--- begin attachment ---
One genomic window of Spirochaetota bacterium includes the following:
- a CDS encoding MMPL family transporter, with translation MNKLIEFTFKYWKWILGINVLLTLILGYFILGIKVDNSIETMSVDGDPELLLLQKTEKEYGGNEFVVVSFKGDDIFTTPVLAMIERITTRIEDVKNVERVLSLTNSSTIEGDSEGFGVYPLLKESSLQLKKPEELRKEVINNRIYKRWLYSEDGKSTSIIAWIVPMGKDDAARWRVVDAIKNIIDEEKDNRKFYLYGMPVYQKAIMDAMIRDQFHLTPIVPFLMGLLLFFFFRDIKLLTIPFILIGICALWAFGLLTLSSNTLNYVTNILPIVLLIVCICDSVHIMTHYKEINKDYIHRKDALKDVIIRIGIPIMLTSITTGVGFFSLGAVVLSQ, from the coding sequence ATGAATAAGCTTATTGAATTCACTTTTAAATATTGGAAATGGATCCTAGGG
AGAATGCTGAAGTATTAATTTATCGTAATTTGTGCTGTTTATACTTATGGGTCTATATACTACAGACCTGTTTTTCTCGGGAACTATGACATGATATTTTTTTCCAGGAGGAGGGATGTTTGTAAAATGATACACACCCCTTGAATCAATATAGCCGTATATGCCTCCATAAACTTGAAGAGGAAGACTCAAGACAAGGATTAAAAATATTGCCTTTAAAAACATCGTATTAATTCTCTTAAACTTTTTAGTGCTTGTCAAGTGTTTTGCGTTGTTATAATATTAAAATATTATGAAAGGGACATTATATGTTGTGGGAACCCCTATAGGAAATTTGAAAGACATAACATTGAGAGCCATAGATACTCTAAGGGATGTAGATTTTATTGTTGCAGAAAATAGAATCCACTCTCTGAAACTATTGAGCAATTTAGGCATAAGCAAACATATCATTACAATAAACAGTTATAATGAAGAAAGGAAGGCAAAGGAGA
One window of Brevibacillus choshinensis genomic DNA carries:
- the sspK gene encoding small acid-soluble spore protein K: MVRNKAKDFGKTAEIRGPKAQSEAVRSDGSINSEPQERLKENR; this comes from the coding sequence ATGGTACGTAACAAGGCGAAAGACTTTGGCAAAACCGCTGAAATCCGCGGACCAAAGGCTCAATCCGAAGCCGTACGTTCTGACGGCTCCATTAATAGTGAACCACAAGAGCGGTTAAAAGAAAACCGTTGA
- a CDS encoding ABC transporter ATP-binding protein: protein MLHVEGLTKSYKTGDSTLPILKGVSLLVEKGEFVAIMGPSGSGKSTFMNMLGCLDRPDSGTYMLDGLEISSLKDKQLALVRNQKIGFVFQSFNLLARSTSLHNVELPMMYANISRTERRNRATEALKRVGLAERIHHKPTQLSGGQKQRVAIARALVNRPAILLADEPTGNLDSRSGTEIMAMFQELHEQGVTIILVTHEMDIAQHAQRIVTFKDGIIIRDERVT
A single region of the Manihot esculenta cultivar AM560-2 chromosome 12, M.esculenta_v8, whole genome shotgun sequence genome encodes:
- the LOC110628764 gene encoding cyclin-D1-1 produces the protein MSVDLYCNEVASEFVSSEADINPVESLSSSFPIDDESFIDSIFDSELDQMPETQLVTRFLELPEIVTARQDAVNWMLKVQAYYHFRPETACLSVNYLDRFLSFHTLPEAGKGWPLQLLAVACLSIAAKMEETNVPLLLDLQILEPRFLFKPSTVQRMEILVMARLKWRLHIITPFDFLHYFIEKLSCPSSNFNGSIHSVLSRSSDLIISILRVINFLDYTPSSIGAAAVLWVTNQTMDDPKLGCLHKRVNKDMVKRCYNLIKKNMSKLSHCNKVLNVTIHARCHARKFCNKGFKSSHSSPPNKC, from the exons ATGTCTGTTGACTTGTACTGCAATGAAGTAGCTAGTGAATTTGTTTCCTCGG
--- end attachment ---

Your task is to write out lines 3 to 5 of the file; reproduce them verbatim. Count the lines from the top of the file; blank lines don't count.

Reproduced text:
AGAATGCTGAAGTATTAATTTATCGTAATTTGTGCTGTTTATACTTATGGGTCTATATACTACAGACCTGTTTTTCTCGGGAACTATGACATGATATTTTTTTCCAGGAGGAGGGATGTTTGTAAAATGATACACACCCCTTGAATCAATATAGCCGTATATGCCTCCATAAACTTGAAGAGGAAGACTCAAGACAAGGATTAAAAATATTGCCTTTAAAAACATCGTATTAATTCTCTTAAACTTTTTAGTGCTTGTCAAGTGTTTTGCGTTGTTATAATATTAAAATATTATGAAAGGGACATTATATGTTGTGGGAACCCCTATAGGAAATTTGAAAGACATAACATTGAGAGCCATAGATACTCTAAGGGATGTAGATTTTATTGTTGCAGAAAATAGAATCCACTCTCTGAAACTATTGAGCAATTTAGGCATAAGCAAACATATCATTACAATAAACAGTTATAATGAAGAAAGGAAGGCAAAGGAGA
One window of Brevibacillus choshinensis genomic DNA carries:
- the sspK gene encoding small acid-soluble spore protein K: MVRNKAKDFGKTAEIRGPKAQSEAVRSDGSINSEPQERLKENR; this comes from the coding sequence ATGGTACGTAACAAGGCGAAAGACTTTGGCAAAACCGCTGAAATCCGCGGACCAAAGGCTCAATCCGAAGCCGTACGTTCTGACGGCTCCATTAATAGTGAACCACAAGAGCGGTTAAAAGAAAACCGTTGA